SEC chief: “Neither fair trade nor organic alone = social enterprise”

Further to Mark Ellerby’s post on the Cadbury buy-out, I was interested to see today, in Peter Holbrook’s blog — he’s the new CEO at the Social Enterprise Coalition — these comments. Holbrook is referring to a recent piece in the Financial Times:

I love that the FT is writing about social enterprise, but I don’t love it when they call Green and Black’s a social enterprise.  They’re tasty and organic, but only one bar was ever fair trade and that was Maya Gold. Neither fair trade nor organic alone = social enterprise.

Holbrook goes on to make the point that for social enterprises the purpose of social change cannot be ‘discretionary’ — something that owners may choose to contribute to: “they should be fundamentally about social change”.

Speaking about the Social Enterprise Mark, which has just been relaunched as a national (rather than regional) Mark at Voice10, Holbrook says: “What I want the Mark to do is cut through the confusion and the misinformation”. It’s up to social enterprises, he concludes, to say what they are and what they believe.

Given the recent debates we have been engaged in — not least in the context of Call Britannia, in this post — I think a new leader at SEC who is setting out from day-one to establish some clarity regarding the aims, purpose and parameters of social enterprise is to be warmly welcomed.

  1. Jeff Mowatt Reply

    Indeed. A commitment to invest more in a social objective, at least 50% of profit, than distributed to shareholders was a point made in our white paper critique of conventional capitalism, which offered this:

    ‘There is nothing wrong with individuals becoming wealthy. It is only when wealth begins to concentrate in the hands of a relative few at the expense of billions of others who are denied even a small share of finite wealth that trouble starts and physical, human suffering begins. It does not have to be this way. Massive greed and consequent massive human misery and suffering do not have to be accepted as a givens, unavoidable, intractable, irresolvable. Just changing the way business is done, if only by a few companies, can change the flow of wealth, ease and eliminate poverty, and leave us all with something better to worry about. Basic human needs such as food and shelter are fundamental human rights; there are more than enough resources available to go around–if we can just figure out how to share. It cannot be “Me first, mine first”; rather, “Me, too” is more the order of the day.’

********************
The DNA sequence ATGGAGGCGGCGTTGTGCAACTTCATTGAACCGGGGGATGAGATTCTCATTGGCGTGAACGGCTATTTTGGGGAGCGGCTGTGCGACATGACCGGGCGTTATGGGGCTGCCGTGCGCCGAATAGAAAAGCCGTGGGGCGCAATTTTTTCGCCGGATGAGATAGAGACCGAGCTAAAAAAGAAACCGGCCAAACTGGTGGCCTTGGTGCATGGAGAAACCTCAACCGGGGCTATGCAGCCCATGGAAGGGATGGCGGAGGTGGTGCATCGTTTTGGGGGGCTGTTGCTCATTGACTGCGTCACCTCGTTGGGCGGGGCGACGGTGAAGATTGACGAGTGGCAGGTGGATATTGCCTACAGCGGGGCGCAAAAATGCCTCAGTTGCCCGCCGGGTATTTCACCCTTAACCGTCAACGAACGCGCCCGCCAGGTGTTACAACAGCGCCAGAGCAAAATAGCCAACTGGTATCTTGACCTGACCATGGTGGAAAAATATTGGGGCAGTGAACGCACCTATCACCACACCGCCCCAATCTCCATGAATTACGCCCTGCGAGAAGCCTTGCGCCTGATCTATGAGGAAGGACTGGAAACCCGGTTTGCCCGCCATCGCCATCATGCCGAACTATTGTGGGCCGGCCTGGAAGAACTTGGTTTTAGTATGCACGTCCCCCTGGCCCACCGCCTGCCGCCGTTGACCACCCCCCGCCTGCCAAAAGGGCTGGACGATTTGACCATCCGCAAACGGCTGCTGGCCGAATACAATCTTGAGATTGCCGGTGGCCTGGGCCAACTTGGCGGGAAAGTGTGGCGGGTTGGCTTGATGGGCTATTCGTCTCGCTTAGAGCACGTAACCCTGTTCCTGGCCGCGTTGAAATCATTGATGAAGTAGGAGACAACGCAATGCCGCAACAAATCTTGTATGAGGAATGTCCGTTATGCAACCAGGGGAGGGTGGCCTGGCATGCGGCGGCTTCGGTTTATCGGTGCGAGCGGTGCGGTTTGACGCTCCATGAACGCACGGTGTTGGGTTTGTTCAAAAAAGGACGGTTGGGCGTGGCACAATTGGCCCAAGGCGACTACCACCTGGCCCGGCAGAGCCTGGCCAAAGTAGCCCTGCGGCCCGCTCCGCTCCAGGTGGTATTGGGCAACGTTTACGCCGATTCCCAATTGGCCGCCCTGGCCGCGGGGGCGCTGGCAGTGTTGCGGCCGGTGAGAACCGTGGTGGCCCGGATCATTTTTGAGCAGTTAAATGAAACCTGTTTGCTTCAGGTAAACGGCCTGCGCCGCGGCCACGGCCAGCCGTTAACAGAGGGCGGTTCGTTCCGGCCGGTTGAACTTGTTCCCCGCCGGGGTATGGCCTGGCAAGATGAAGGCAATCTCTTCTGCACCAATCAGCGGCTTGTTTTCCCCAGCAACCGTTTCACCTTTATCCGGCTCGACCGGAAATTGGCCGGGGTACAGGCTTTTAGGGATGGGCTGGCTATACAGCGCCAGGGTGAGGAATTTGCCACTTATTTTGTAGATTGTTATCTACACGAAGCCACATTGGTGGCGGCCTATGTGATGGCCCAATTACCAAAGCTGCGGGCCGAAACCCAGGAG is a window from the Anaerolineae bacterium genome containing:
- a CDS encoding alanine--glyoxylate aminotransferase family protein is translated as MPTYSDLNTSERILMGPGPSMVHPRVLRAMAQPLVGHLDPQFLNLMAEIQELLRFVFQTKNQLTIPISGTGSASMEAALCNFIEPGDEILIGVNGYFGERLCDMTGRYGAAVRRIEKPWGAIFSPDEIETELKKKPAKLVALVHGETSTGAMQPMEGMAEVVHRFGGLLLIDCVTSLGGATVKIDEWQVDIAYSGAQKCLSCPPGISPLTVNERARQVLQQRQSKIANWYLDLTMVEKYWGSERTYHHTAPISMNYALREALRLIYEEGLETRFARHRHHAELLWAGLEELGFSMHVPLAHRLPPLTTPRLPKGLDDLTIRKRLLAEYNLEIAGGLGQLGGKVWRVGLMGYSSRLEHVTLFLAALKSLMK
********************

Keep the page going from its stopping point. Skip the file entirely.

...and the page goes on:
Unfortunately into the void created by lack of funding support stepped the venture capitalists and politicians. Sir Richard Branson for example repeating the above description at Davos 12 years later.

    I read an interesting article on the JustMeans site recently that made the point that there is really no fair trade in chocolate, since our market does not permit Africans to manufacture and sell themselves, but only to be suppliers of cocoa beans..

    Like many, I noted and disagreed with the Guardian article about Rule Brittania which allowed no comments. This is once again, venture capitalism painting itself into a leading role. We see it again in the FT article Peter Holbrook refers to.

    The mainstream media offers little opportunity for social enterprise in general to express its views and I really haad to object when the Joe Public bog in the Guardian suggested they might qualify for the Social Enterprise Mark. One of their group newspapers is two years in arrears with payment to us, and for that alone I’d certainly object.

  2. Jeff Mowatt Reply

    Well I’d posted a comment on Peter Holbrook’s blog relating how I’d communicated several times with RISE-SW over the past 4 years to describe success of the ‘profit for social purpose’ I refer to above,

    I’d been trying to connect to many organisations like our APPG on Microfinance who turned down my offer to present the Tomsk initiative.

    We had the opportunity of an interview after setting up in the UK and in this our founder relates the proof of concept which came in the wake of Russia’s economic collapse and the ‘Chicago School’ approach which had preceded under the guidance of Harvard. On Peter’s blog I’d asked him why such success was being airbrushed out.

    Call Briitania is backed by venture capital and more than a little self-promotion from Sir Ronald Cohen, who refused to be question on his domicile status. We OTOH are a small but UK resident business paying tax here whille investing in social enterprise internationally.

    Interestingly on the document which describes the social impact bond, I found a reflection of our subsequent work in Ukraine which has invested in the cause of extracting economic orphans from state care.

    It would seem that venture capitalists wish to present what has already been done as something that might be done under their banner.

    The problem I have with that is this While they talk about these things as if they were new ideas, our struggle against the consequences of oligarchic capitalism are swept under the carpet. To illustrate the point, while Philanthrocapitalism was on the menu at a Davos banquet, hosted by an Ukrainian billionare, there were those dying of malnutrition.

    In spite of any accolades to endorse these efforts

    I hope that offers sufficient explanation of my anger.

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